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US, Russian top diplomats to meet after NATO talks

December 1, 2021

The top diplomats from the US and Russia will meet after the NATO summit wraps up to discuss tensions in eastern Ukraine. Kyiv's foreign minister called for NATO to prepare sanctions on Moscow amid a troop build-up.

People pass under a Russian flag in front of the occupied administration building in Donetsk
People pass under a Russian flag in front of the occupied administration building in DonetskImage: picture-alliance/dpa/R. Pilipey

US Secretary of State Antony Blinken is set to meet Russian Foreign Minister Sergey Lavrov amid worsening tension between Russia and Ukraine, a senior US State Department official said Wednesday.

The plan for talks on Thursday in Stockholm comes as Ukrainian Foreign Minister Dmytro Kuleba joined the second day of meetings of NATO foreign ministers in the Latvian capital, Riga, Wednesday.

In an address to lawmakers, Ukrainian President Volodymyr Zelenskyy called again for direct talks to end the conflict.

"We must tell the truth that we will not be able to end the war without direct talks with Russia," he said.

In recent days, NATO has expressed concern as Russia massed troops on Ukraine's border, where Moscow kicked off what it says are large-scale military exercises at more than 30 training grounds in six different regions.  Russian President Vladimir Putin was dismissive of Zelenskyy's call for talks Wednesday. 

Why is Ukraine at the NATO summit?

Kyiv is seeking greater cooperation with the alliance, and sanctions against Russia.

"We are confident that if we join efforts, if we act in a coordinated fashion, we will be able to deter President Putin and to demotivate him from choosing the worst-case scenario, which is a military operation," Kuleba said in advance of the meeting.

Ukraine has long hoped to join the alliance but has seen its efforts stall amid the conflict with Russia. And while NATO does not itself impose sanctions, its member states can.

The alliance is meeting in Riga over two days to discuss security issues confronting the 30-nation alliance. Foremost are concerns that Russia is building up troops on its border with Ukraine, and how the alliance might respond if the military build-up is the beginning of a larger advance into Ukrainian territory.

On Tuesday, NATO Secretary-General Jens Stoltenberg warned Russia would face a "high price" if it launches a military operation against Ukraine. Stoltenberg also took pains to say that as a non-member, the alliance's mutual defense pact does not extend to Ukraine.

In 2014, Russia annexed the Black Sea peninsula of Crimea from Ukraine and began backing secessionist militants in the country's east.

Since then, Ukraine has received increasing military support from NATO members. 

Blinken: Russia planning large-scale military operations

Ahead of his meeting with Lavrov, Blinken warned Russia against any invasion of Ukraine.

Speaking after the NATO meeting, Blinken said that the United States was deeply concerned by evidence that Russia has made plans for significant aggressive moves against Ukraine.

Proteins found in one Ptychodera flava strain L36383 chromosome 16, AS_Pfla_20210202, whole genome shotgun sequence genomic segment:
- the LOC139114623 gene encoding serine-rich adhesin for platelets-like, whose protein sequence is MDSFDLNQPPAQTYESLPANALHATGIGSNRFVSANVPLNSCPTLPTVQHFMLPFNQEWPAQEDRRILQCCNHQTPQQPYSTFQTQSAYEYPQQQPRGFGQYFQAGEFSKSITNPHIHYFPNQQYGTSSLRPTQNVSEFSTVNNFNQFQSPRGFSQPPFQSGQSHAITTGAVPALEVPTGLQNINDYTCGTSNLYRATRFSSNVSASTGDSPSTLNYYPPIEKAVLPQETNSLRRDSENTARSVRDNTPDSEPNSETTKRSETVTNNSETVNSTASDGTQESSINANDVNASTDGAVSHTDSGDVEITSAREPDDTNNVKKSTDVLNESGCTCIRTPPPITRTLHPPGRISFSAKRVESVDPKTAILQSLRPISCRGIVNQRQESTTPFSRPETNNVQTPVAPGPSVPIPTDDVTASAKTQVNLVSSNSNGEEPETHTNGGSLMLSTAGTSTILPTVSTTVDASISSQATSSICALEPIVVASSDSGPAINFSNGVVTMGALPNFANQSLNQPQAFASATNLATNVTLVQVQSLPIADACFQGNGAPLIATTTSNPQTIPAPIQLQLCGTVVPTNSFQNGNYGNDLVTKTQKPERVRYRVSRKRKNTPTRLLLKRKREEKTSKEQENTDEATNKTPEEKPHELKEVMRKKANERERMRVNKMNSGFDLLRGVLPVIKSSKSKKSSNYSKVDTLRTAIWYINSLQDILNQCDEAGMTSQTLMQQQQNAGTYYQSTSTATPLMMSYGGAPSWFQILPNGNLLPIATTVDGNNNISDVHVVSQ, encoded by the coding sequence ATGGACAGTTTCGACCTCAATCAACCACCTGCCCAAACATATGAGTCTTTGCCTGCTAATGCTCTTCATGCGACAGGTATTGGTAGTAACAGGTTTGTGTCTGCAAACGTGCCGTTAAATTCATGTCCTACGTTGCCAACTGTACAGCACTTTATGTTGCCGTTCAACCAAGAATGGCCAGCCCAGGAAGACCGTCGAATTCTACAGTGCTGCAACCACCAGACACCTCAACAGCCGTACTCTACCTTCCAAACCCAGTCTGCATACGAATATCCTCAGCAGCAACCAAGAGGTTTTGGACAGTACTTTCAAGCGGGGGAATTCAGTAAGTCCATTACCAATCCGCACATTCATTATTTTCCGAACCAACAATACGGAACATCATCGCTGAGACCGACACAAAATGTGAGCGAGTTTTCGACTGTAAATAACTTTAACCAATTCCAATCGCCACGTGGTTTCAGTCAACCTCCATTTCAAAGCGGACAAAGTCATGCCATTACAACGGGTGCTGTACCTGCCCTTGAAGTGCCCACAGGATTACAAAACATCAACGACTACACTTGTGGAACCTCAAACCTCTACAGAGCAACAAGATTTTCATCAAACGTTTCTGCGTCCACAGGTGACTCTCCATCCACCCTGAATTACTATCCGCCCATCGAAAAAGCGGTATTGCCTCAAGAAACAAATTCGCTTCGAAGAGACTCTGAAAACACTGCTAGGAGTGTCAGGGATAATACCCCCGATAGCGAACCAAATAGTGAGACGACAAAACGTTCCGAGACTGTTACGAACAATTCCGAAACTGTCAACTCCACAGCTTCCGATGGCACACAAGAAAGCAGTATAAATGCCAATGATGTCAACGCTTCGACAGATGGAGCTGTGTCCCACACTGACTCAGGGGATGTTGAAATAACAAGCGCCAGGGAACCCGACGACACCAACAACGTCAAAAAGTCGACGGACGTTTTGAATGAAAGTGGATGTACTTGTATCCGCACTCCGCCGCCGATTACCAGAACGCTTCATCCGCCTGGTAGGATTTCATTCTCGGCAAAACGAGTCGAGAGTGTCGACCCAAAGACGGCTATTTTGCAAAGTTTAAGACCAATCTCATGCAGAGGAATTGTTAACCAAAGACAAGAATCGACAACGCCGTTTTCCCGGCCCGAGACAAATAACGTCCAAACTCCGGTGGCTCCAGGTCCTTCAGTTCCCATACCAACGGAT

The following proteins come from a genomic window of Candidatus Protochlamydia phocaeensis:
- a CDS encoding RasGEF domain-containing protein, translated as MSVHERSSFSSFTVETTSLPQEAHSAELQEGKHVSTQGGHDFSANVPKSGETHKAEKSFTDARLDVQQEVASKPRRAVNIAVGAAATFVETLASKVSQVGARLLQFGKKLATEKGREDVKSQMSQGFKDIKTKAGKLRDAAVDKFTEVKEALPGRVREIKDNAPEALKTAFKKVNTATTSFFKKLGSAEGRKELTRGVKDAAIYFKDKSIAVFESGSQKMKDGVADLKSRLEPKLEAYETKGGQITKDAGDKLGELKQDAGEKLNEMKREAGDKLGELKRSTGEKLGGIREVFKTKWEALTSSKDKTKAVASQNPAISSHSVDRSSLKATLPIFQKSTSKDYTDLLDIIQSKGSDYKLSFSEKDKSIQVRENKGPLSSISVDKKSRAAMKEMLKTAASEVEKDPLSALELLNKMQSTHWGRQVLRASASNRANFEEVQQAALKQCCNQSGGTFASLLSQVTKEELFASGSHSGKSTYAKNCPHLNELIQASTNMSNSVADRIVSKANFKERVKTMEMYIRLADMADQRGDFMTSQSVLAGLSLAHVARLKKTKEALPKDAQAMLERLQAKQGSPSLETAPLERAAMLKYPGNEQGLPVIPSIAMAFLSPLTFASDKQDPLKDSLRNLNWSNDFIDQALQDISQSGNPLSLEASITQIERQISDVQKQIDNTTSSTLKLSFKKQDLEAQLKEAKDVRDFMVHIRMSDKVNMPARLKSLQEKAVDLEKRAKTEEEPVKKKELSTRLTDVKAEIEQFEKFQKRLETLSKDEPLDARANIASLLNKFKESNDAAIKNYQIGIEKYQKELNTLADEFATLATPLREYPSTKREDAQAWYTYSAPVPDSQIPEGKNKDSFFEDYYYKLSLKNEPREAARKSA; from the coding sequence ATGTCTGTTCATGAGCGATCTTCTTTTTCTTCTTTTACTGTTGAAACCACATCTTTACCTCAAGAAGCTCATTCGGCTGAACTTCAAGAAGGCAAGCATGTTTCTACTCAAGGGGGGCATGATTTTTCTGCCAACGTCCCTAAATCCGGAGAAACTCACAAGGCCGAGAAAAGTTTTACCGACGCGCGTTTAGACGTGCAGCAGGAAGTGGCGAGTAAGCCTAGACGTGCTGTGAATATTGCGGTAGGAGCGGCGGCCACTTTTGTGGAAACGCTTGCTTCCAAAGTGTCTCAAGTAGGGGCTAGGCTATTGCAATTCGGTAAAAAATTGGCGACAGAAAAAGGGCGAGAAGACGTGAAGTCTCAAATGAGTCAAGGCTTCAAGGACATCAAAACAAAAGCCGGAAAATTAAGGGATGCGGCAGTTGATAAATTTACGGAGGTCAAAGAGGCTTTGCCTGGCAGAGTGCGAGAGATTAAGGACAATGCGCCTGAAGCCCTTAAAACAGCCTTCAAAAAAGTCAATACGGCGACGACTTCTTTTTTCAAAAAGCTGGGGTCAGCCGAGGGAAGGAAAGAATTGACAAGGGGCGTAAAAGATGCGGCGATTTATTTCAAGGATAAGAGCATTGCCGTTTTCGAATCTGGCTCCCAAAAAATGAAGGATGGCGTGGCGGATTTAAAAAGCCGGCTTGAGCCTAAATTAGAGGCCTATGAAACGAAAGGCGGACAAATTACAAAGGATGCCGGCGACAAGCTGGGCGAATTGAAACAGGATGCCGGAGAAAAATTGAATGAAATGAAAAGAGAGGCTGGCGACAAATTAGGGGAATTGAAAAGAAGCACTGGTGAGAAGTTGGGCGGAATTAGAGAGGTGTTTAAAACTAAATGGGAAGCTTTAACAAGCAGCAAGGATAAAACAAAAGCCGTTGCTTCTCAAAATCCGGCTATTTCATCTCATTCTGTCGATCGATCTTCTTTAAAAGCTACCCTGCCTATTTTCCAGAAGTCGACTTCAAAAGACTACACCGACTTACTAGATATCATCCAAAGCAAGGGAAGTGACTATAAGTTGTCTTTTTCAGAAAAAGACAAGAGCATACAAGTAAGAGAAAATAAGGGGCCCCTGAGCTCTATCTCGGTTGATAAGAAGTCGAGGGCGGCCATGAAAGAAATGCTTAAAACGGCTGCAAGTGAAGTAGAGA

He accused Russia of making plans involving large-scale military operations and the destabilizing of Ukraine from within.

He said the United States would respond with a range of "high impact" economic measures if Moscow were to invade.

"In recent weeks, Russia has stepped up planning for potential military action in Ukraine, including positioning tens of thousands of additional combat forces near the Ukrainian border," Blinken said.

"We've made it clear to the Kremlin that we will respond resolutely, including with a range of high impact economic measures that we have refrained from using in the past," he said.

He added that NATO members had a "tremendous solidarity" in willingness to pursue strong measures.

"Should Russia reject diplomacy and reinvade Ukraine, we will be prepared to act," he said.

Putin demands guarantees from NATO

Speaking in Moscow on Wednesday, Putin said Russia will seek "reliable and long-term security guarantees" from the Lavrov-Blinken meeting. "In a dialogue with the United States and its allies, we will insist on working out specific agreements that would exclude any further NATO moves eastward and the deployment of weapons systems that threaten us in close vicinity to Russian territory," Putin said.

He claimed that NATO was positioning military infrastructure closer to the Russian border, meaning "the threats are mounting on our western border." 

"We aren't demanding any special conditions for ourselves and realize that any agreements must take interests of Russia and all Euro-Atlantic countries into account," Putin said. "A calm and stable situation must be ensured for all and is needed for all without exclusion."

Russia downplays troop movements

Russia has sought to downplay its troop movements, which it says are within bounds as they are occurring within Russia's borders. Moscow has also reacted by blaming NATO for ratcheting up tensions.

On Wednesday, Russian foreign ministry spokeswoman Maria Zakharova told a press briefing in Moscow that Ukraine had deployed half of its military, or 125,000 troops, to the Donbas region of eastern Ukraine where Moscow has backed separatist fighters.

Kremlin spokesman Dmitry Peskov said Wednesday that Russia "cannot take any measures to de-escalate" tensions at this time due the alleged build-up of Ukrainian troops in Donbas. 

On Tuesday, Putin said military moves by NATO and Ukraine threaten Russian security.

At the same time, Putin said, "Look, they spoke about a possible Russian military intervention in Ukraine at the beginning of the year. But, as you see, this did not happen."

ar/rc (AFP, Reuters)